For 8,000 + rpm operation, it was decided to beef up the connecting rods and pistons considerably. Very little weight was added, but the metal was more carefully distributed to reduce stress concentrations. Both rods and crankshafts were forged from chrome-moly steel, then hardened and shot-peened. Tri-metal bearings capable of sustaining 10,000 psi loads were used.
It was determined early in the program that the 58mm Weber downdraft carburetors used in ’63 would not be adequate for the increased air-flow demands of the four-cam engines. Ford technicians turned to the Hilborn fuel injection system. They literally re-engineered the metering system for more precise air/ fuel curves. Spring-loaded economizer valves and secondary by-pass jets shifted the curves to more closely match the engine’s fuel demand when accelerating off the corners, and on through the speed range to peak straightway RPM.
The following is what finally evolved; four valves in a pent-roof shaped combustion chamber, single plug at the center, with the intake port routed between the two camshafts. The exhaust port went inward and exited on the inside of the cylinder banks. This layout had two important advantages. Flow test showed the vertical intake port gave slightly better volumetric efficiency than a conventional horizontal port. It also had the benefit of accessibility of carburetion between the camshafts with the V-8 cylinder arrangement. Bringing the exhaust ports out in the center of the V also gave more flexibility for designing tuned exhaust-pipe systems. This had been a problem with the 63 pushrod engines. Ford engineers experimented with six to eight exotic pipe layouts, all giving significant power boost over conventional straight stacks.
The 1964 dual overhead cam engine, gave maximum output on 103 octane gasoline, developing 425 HP at 8,000 rpm and weighing in at 395 lbs., less flywheel and exhaust pipes. Five hundred mile reliability was confirmed by dynamometer cycling instead of tedious track testing. This method seemed to work as well above 8,000 rpm as it had at the lower speeds used in 1963. Several vital design changes were made in rods, bearings and valve train parts as a result of this testing. The design was frozen and declared race ready in April, 1964.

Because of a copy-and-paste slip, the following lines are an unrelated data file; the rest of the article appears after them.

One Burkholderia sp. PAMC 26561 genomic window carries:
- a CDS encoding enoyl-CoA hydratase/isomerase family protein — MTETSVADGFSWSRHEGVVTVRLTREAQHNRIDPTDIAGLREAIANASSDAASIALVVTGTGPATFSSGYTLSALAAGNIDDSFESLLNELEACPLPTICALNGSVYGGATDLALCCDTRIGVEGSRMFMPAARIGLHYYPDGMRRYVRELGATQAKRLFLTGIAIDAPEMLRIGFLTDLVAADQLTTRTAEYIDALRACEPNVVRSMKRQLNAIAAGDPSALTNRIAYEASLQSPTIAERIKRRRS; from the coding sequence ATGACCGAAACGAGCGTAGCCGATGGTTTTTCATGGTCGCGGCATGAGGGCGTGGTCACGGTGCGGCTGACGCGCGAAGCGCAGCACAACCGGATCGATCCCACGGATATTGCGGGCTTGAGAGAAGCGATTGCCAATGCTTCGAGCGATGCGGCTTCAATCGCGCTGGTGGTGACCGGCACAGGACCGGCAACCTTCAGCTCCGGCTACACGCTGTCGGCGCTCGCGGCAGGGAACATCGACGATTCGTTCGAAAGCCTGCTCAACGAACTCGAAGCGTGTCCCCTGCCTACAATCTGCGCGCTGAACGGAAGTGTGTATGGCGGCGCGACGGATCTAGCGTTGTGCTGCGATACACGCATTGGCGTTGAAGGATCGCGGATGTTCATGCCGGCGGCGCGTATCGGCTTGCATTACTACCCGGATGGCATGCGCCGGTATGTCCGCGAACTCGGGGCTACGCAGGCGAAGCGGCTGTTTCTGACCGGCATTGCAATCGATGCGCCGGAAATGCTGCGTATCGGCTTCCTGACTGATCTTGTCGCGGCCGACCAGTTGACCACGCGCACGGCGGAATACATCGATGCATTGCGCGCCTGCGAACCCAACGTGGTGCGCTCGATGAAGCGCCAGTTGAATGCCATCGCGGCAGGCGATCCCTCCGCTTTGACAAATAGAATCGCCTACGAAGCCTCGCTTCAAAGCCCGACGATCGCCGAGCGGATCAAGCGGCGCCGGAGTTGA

Some major improvements were made in 1965, by putting small booster ventures in the main throttle bodies, and discharging the fuel into the low pressure area at the venture throat. This broke up the fuel droplets into a fine mist, assisting vaporization and speeding combustion. They lost 5-10 HP due to the booster restriction in the air passages, but fuel consumption was reduced 10-13 percent. Oil flow was increased 50% by enlarging passages, and oil-feed pressure was increased from 65 to 90 psi. Oil filtration and cooling also got attention. Rod caps and bearing shells were strengthened to reduce distortion and bearing pressures more evenly. Ford engineers felt confident in extending the red line to 9,000 rpm after these changes.
Ford Motor Co. never actually sold and serviced the four cam V-8 engine. Once the engine was basically developed and firmly established as a winner in 1965, Ford contracted with Louis Meyer to distribute and service it. Ford manufactured parts at their Cleveland engine plant or jobbed them out, assembled the engines in Dearborn and shipped the engines and parts to Meyer in Indianapolis for distribution. The first year, 1966, they produced 20 complete engines to be retailed for $ 23,000. The Federal Reserve Bank of Minneapolis- Consumer Price Index Calculator equates $ 23,000.00 of 1966 to $ 152,950.00 at 2008 values.
Even with the hefty price tags that followed, there’s no question that the four cam engine project cost ford a bundle of money. They say nearly $10 million, or approximately 66.5 million in 2008 dollars. The project was then turned over to Ford engineer Dan Jones with the help of Don Hayward to continue refinements and adapt turbo charging in the late 60’s Then Henry Ford II suddenly decided to pull out of all forms of racing in 1970. It is said that Henry appeared at a senate comity hearing, and when asked how much he invested in the racing project as opposed to how much was spent on auto safety, he promptly pulled out of racing. At this time the four-cam engine business was given over entirely to A.J. Foyt, to handle from his large shop facility in Houston, Texas. Foyt with his engine man Howard Gilbert, had been especially innovative in developing his own stable of Ford engines in the late 60’s. The Ford brass felt he would be the ideal one to carry on the work. Ford gave him the patterns and tooling to make the parts, and more than $200,000. worth of spare parts from shelves in Dearborn and Indianapolis.